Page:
And yet, when my friend (who is very much a hugger) went in for a hug goodbye, I bolted toward the door. I did not want to hug him.

Scenario #2 (Sunday)

I met a group of friends at the park. After hanging out for a while, I was the first to leave and one of my male friends hurried over to give me a hug goodbye. I accepted without hesitation. Then another friend came over and stretched out his arms. I wanted to tell him, “No”, and walk away. Much like the guy from the day before, there is no reason I should be afraid of this man. He is not a pervert. There is no rational cause for my fear. I wasn’t angry at him or offended by him. For some unknown reason, I am more comfortable accepting hugs from the other guy who came to me immediately prior. I can’t really figure it out.

 

Both scenarios ended in hugs. Both hugs were fine. Both situations leave me wondering, “What on earth is wrong with me? And when will it change?”

 

I have a friend who struggles with this same issue, but to a higher degree. He was severely abused as a young child. He trembles when a person holds him. He told his girlfriend that when he begins to shake, she must continue to hold him. It is the only way he can train his body to recognize that her touch is safe. He and I both rest in the belief that Jesus Christ can and will heal us. But it may take time.

Alas, I will end this post on a brighter note. In my efforts to find a scientific name for this particular fear (Aphenphosmphobia: the fear of touch – this was the closest I came), I stumbled across another blogger’s post. Everybody wants to know that there is someone else out there with issues just as bad as her own (or better yet, worse than her own).  http://thegloss.com/sex-and-dating/fear-of-intimacy-a-hug-is-not-a-hello/#comments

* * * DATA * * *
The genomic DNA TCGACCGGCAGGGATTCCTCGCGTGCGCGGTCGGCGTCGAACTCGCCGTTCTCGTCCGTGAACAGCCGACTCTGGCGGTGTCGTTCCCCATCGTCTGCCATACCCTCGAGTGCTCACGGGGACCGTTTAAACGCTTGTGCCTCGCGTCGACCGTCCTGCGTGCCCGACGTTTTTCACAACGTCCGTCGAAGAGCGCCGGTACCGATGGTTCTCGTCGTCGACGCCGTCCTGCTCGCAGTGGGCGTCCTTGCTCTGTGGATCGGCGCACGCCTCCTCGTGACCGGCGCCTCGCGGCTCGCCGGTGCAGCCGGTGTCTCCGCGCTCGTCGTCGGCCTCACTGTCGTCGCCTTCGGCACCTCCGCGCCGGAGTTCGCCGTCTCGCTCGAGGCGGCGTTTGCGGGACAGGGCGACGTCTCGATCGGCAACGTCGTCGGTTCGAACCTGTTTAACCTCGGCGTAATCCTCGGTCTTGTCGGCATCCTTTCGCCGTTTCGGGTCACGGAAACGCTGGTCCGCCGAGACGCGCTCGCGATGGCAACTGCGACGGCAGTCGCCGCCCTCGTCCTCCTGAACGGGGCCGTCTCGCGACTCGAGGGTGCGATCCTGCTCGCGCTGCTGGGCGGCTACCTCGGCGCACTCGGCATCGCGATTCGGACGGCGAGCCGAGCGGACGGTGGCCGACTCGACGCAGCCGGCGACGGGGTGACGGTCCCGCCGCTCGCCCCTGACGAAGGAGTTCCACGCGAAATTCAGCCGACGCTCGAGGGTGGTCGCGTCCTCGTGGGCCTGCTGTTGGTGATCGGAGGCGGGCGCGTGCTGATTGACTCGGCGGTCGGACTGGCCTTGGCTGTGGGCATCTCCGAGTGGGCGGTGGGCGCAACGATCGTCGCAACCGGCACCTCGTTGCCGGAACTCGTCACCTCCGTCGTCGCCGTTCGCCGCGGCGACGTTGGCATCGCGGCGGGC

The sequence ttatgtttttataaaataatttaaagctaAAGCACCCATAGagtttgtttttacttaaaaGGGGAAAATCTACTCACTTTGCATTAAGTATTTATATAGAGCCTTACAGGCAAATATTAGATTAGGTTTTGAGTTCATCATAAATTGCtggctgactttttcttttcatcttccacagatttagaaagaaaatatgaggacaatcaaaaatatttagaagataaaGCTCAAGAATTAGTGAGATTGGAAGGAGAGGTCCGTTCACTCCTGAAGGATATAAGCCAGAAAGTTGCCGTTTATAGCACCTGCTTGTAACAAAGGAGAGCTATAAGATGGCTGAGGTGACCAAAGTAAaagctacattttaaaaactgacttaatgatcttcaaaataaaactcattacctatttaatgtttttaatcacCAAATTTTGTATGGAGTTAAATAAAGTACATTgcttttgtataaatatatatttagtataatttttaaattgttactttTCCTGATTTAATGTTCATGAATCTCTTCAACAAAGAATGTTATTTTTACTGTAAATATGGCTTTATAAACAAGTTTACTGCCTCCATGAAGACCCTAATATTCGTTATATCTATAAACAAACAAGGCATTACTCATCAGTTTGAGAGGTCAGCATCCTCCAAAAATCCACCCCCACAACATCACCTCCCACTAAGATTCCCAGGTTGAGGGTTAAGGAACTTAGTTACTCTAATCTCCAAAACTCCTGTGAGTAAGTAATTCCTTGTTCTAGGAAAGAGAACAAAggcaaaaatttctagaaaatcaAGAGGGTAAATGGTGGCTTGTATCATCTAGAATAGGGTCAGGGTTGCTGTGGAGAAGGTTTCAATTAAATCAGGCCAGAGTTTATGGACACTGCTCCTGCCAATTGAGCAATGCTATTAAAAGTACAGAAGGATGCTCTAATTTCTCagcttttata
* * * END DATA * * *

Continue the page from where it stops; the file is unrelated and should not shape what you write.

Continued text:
I found her post humorous. I hope you do too.

[PS. I want a shout-out from everyone of his/her most awkward hug memory. I’ll start in the comments… hopefully SOMEBODY else has a memory to add…]

As God Intended

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I introduced the subject with “Pants”. But have you ever thought about whether or not God intended singleness? I believe that some of God’s original intentions are still applicable today. I believe that modern marriage should take place between one man and one woman, as God originally intended. Other intentions, I obviously don’t believe are applicable today – see my previous post.

However, there are so many things that God never made clear specifications about in his Word. A question I would like to pose:

Did God originally intend for any person to

 be single for an entire lifetime?

 It’s not a question I came up with by myself. I was reading a book about singleness written in the 1970’s and the author voiced this question herself. When God stated that Adam needed a suitable helpmate, did he not imply that all men needed such helpmates?

In a world without sin or death, a widow or a widower would not exist. Divorce would be incomprehensible. Without sin – without lying, cheating, selfish ambition, backstabbing, harsh words, and vicious attacks – why would a couple want to divorce?

On the other hand, pure logistics might have led to singleness for some. Would God have created men and women in equal numbers? Or would there have been some happy, healthy singles floating about? Would they have even desired mates?

It’s just an idea to ponder. How could we ever know for sure what God truly intended?

Valentine’s Day …

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Dewey is on the left and Duffy is on the right.